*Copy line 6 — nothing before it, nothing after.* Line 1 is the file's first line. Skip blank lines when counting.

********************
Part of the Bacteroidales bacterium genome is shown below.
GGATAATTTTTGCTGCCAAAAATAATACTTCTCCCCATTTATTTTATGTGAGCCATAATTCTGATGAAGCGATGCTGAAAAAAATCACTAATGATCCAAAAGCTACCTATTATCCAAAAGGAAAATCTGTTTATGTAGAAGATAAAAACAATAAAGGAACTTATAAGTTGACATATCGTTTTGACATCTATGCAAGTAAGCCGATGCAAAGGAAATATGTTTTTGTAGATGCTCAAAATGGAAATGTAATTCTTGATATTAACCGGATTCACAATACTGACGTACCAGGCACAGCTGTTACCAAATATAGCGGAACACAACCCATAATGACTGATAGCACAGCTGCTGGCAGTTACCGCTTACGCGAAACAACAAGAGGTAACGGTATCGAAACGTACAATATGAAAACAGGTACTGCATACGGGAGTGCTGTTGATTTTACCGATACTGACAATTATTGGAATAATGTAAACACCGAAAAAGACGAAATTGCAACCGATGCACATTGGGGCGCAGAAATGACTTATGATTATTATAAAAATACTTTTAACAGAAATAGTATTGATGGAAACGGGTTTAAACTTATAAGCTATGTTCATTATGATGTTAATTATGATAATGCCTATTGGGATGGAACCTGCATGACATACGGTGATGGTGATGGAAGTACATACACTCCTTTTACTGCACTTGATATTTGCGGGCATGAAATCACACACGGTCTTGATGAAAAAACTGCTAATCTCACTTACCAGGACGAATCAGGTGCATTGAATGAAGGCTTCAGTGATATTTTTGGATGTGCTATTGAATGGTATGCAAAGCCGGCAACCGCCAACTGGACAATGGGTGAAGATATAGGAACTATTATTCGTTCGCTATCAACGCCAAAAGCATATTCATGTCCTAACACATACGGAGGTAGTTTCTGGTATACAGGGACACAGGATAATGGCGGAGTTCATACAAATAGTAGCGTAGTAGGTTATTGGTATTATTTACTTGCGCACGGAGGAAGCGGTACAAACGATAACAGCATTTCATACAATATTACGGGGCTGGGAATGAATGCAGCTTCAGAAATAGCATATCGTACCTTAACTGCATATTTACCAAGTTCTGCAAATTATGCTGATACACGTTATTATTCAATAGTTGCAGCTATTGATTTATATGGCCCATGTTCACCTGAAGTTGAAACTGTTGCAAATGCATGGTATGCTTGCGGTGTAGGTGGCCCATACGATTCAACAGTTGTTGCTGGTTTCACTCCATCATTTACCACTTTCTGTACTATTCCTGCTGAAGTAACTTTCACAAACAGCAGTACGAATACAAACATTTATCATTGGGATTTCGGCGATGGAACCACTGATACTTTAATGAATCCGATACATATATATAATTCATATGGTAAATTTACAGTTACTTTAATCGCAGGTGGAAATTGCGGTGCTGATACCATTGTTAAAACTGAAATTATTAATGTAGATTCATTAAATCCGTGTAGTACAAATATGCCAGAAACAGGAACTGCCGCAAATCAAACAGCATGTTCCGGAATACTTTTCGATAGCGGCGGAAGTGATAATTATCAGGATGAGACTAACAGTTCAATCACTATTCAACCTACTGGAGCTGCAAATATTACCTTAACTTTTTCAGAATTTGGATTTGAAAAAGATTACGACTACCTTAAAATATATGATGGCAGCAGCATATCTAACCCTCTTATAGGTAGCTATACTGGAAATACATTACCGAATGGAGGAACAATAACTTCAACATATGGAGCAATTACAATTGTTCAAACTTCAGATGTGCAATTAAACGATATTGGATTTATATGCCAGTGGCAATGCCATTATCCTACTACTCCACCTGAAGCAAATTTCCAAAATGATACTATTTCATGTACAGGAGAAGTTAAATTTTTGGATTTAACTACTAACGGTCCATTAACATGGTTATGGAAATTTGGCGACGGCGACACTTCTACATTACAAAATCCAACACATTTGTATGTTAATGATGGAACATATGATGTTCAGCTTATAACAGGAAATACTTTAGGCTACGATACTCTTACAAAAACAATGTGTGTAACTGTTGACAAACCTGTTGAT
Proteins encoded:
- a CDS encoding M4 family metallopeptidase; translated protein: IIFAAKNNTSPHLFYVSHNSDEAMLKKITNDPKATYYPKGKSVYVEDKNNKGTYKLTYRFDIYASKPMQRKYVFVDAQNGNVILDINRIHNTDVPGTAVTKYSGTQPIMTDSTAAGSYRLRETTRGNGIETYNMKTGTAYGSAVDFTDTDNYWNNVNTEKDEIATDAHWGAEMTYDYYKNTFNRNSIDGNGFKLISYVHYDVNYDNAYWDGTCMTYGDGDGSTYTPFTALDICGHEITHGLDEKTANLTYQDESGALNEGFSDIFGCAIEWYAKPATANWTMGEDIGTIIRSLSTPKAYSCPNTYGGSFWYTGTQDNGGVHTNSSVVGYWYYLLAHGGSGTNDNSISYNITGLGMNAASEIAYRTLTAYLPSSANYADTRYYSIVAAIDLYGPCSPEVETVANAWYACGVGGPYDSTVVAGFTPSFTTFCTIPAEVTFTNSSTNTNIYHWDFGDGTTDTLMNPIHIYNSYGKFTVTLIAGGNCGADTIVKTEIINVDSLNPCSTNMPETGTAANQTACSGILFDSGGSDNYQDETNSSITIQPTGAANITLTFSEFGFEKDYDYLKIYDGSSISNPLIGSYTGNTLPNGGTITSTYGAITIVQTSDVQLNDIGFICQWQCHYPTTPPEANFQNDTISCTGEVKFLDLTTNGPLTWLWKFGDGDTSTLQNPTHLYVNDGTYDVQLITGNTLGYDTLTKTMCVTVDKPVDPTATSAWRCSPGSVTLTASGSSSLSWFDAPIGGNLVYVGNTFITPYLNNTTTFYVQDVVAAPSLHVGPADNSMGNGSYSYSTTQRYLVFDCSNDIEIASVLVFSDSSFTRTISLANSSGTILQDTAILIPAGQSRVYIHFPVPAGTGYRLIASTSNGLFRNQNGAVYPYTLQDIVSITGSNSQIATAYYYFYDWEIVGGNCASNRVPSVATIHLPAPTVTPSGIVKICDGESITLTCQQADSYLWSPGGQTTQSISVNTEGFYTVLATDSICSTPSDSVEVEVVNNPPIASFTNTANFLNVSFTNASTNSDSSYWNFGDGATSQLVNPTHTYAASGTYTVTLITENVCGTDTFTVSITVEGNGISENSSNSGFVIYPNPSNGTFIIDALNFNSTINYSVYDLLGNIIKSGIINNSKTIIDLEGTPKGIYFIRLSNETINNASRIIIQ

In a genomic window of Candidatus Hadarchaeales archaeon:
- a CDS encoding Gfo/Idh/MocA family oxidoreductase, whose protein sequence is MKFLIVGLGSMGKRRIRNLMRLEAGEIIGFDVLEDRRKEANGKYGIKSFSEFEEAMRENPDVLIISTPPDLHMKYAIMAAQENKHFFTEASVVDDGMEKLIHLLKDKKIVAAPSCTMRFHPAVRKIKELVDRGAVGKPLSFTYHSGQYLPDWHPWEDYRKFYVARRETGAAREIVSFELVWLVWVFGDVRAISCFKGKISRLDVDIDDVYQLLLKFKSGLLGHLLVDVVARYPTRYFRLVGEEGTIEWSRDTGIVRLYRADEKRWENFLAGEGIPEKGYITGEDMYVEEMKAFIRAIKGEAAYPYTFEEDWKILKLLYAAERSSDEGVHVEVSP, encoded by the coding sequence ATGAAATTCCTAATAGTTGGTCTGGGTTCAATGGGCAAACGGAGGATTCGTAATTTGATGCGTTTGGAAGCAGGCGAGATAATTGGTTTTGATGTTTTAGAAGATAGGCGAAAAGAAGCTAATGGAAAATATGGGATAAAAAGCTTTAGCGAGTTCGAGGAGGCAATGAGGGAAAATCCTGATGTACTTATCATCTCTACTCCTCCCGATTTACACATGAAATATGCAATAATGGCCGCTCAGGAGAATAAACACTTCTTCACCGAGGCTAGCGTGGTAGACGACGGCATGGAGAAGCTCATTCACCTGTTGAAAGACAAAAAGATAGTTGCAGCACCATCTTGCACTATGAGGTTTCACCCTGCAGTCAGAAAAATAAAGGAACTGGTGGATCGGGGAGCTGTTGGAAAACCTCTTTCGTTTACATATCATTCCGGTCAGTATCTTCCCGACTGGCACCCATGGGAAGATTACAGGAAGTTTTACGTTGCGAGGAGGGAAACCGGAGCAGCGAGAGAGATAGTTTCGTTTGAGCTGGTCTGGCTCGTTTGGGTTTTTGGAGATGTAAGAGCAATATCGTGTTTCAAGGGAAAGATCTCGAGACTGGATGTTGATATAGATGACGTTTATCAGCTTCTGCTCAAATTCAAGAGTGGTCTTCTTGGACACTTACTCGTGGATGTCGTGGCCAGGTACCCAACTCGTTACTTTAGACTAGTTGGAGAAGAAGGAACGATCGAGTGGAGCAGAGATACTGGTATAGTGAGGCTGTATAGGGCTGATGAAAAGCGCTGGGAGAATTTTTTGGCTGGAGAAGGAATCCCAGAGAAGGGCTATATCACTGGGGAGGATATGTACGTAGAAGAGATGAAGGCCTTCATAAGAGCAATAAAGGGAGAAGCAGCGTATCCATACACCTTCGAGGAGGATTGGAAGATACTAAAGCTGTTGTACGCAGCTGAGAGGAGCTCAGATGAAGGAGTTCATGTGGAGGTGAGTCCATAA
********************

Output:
- a CDS encoding Gfo/Idh/MocA family oxidoreductase, whose protein sequence is MKFLIVGLGSMGKRRIRNLMRLEAGEIIGFDVLEDRRKEANGKYGIKSFSEFEEAMRENPDVLIISTPPDLHMKYAIMAAQENKHFFTEASVVDDGMEKLIHLLKDKKIVAAPSCTMRFHPAVRKIKELVDRGAVGKPLSFTYHSGQYLPDWHPWEDYRKFYVARRETGAAREIVSFELVWLVWVFGDVRAISCFKGKISRLDVDIDDVYQLLLKFKSGLLGHLLVDVVARYPTRYFRLVGEEGTIEWSRDTGIVRLYRADEKRWENFLAGEGIPEKGYITGEDMYVEEMKAFIRAIKGEAAYPYTFEEDWKILKLLYAAERSSDEGVHVEVSP, encoded by the coding sequence ATGAAATTCCTAATAGTTGGTCTGGGTTCAATGGGCAAACGGAGGATTCGTAATTTGATGCGTTTGGAAGCAGGCGAGATAATTGGTTTTGATGTTTTAGAAGATAGGCGAAAAGAAGCTAATGGAAAATATGGGATAAAAAGCTTTAGCGAGTTCGAGGAGGCAATGAGGGAAAATCCTGATGTACTTATCATCTCTACTCCTCCCGATTTACACATGAAATATGCAATAATGGCCGCTCAGGAGAATAAACACTTCTTCACCGAGGCTAGCGTGGTAGACGACGGCATGGAGAAGCTCATTCACCTGTTGAAAGACAAAAAGATAGTTGCAGCACCATCTTGCACTATGAGGTTTCACCCTGCAGTCAGAAAAATAAAGGAACTGGTGGATCGGGGAGCTGTTGGAAAACCTCTTTCGTTTACATATCATTCCGGTCAGTATCTTCCCGACTGGCACCCATGGGAAGATTACAGGAAGTTTTACGTTGCGAGGAGGGAAACCGGAGCAGCGAGAGAGATAGTTTCGTTTGAGCTGGTCTGGCTCGTTTGGGTTTTTGGAGATGTAAGAGCAATATCGTGTTTCAAGGGAAAGATCTCGAGACTGGATGTTGATATAGATGACGTTTATCAGCTTCTGCTCAAATTCAAGAGTGGTCTTCTTGGACACTTACTCGTGGATGTCGTGGCCAGGTACCCAACTCGTTACTTTAGACTAGTTGGAGAAGAAGGAACGATCGAGTGGAGCAGAGATACTGGTATAGTGAGGCTGTATAGGGCTGATGAAAAGCGCTGGGAGAATTTTTTGGCTGGAGAAGGAATCCCAGAGAAGGGCTATATCACTGGGGAGGATATGTACGTAGAAGAGATGAAGGCCTTCATAAGAGCAATAAAGGGAGAAGCAGCGTATCCATACACCTTCGAGGAGGATTGGAAGATACTAAAGCTGTTGTACGCAGCTGAGAGGAGCTCAGATGAAGGAGTTCATGTGGAGGTGAGTCCATAA